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New spectrum allocations for radio ID tags

New spectrum allocations for radio ID tags, smart metering networks

Communications and Information Technology Minister Steven Joyce today announced the government will be making more radio spectrum available for new and emerging commercial technologies.

Radio frequency identification (RFID) systems such as those used in supply chain management and radio mesh networks used for smart metering will both benefit from the changes.

Mr Joyce says RFID and smart meters are technologies that can deliver significant benefits to New Zealand industry from productivity gains.

“Allocating more spectrum for these technologies will make it cheaper to deploy systems using them, and will encourage uptake.”

The decisions follow a Ministry of Economic Development review of spectrum use in the 806-960 MHz, band and consultation with industry. The other key outcome is provision of more spectrum for use in linking radio broadcast studios to transmitter sites. This will ease congestion the radio broadcasters are experiencing with frequency availability in the main cities.

The changes will be phased in over different timeframes to allow existing users of affected spectrum to transition to a different frequency. An immediate change is to allow higher power short-range devices in the 921.5928 MHz frequency range. This meets existing demand for RFID use in particular.

A full list of the changes and the Ministry of Economic Development’s report on the project is available at .

Question and answers

1. What is RFID?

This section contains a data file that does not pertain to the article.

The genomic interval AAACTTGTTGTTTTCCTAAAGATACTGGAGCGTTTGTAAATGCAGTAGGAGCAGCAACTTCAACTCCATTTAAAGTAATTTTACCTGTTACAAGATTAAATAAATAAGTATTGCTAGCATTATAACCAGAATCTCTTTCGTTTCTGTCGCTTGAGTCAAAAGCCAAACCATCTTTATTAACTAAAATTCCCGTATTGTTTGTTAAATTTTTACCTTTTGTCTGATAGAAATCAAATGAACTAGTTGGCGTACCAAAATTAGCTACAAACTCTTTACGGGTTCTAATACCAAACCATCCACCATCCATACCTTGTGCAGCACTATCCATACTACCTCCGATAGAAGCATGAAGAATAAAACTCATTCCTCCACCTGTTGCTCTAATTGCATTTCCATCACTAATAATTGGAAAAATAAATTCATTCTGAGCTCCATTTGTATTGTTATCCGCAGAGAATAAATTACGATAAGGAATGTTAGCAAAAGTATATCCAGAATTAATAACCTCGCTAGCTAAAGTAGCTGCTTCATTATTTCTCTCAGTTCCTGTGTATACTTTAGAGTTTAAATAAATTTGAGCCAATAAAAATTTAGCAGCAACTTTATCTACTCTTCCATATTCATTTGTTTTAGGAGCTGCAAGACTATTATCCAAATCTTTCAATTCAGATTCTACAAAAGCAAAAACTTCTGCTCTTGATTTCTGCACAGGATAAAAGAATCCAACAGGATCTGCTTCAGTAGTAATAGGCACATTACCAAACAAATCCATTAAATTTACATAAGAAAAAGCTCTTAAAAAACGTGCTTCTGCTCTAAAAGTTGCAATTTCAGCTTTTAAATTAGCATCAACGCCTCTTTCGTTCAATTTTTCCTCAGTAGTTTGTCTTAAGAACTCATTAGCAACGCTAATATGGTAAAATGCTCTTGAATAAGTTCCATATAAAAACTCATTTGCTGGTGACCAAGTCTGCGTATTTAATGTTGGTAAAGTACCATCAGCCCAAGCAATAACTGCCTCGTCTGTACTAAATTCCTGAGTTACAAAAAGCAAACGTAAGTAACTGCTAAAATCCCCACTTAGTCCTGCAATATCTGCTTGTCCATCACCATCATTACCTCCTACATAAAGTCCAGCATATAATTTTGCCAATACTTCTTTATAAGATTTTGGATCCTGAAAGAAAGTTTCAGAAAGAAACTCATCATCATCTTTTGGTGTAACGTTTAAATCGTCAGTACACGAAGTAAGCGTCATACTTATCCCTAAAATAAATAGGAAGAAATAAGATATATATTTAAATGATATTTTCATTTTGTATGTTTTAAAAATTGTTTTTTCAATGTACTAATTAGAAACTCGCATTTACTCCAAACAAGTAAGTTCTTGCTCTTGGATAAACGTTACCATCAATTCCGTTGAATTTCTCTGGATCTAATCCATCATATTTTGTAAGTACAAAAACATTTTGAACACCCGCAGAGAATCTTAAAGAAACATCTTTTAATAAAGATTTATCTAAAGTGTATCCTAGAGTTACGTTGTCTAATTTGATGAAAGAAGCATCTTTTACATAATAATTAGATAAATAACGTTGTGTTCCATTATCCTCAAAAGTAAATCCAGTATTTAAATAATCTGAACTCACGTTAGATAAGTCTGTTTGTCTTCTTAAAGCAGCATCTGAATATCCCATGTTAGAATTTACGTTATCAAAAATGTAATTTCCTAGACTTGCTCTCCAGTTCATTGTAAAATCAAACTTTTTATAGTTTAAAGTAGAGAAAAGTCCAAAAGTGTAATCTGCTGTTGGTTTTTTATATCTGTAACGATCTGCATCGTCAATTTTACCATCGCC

RFID stands for radio frequency identification. RFID is a system where readers capture data from tags and transmit it to a computer system. Examples of this are toll systems (where a vehicle with an RFID tag passes a reader and the toll is deducted) and inventory management systems. In the UHF spectrum (of which 806-960 MHz is a part), higher power RFID devices are useful for gateway-type applications or where accurate reads at a distance are needed, e.g., case, pallet, and shipping container tracking.

2. What are radio mesh networks?
A radio mesh network is a communications network made up of radio nodes. The nodes can communicate with each other directly or through intermediate nodes (making a “mesh”). In electricity smart meter systems using this technology, the meters each contain a radio that transmits data on electricity usage through the mesh back to the company. This is a cost-effective way of doing remote metering.

3. What are studio-to-transmitter links?
A studio-to-transmitter link is a one-way link between a radio broadcast studio, where the programme is made, and the transmitter that broadcasts the programme. Radio studios use the link to transport their programmes to the transmitter.

4. Why has the government reviewed this radio spectrum band?
There was an opportunity for allocating unused spectrum in the range 841849 MHz, which came about after some cellular spectrum in the band was swapped around.

5. Who will be affected by these changes?
The industries most affected are radio broadcasting, logistics and supply chain management, and utility metering.

6. What changes will be implemented, when?
Immediate changes are:
• 841-849 MHz – allocate for studio-to-transmitter links [currently unused]
• 868-870 MHz – allow low-power short-range devices (2 milliwatts) [to operate on a non-interference basis with existing use by land mobile radio in 868-869 MHz]
• 921.5 – 928 MHz – allow higher power short-range devices (includes RFID) to operate with a peak power of 4 watts [currently restricted to 1 watt]
• 928-929 MHz – allocate for studio-to-transmitter links [currently allocated for short-range devices and radio amateurs].

Following a five-year transition period, additional changes will be:
• 915-921 MHz – allow short-range devices (up to 1 watt) and radio amateurs [currently used for studio-to-transmitter links]
• 920-921.5 MHz – more frequencies for higher power short-range devices to operate with a peak power of 4 watts.


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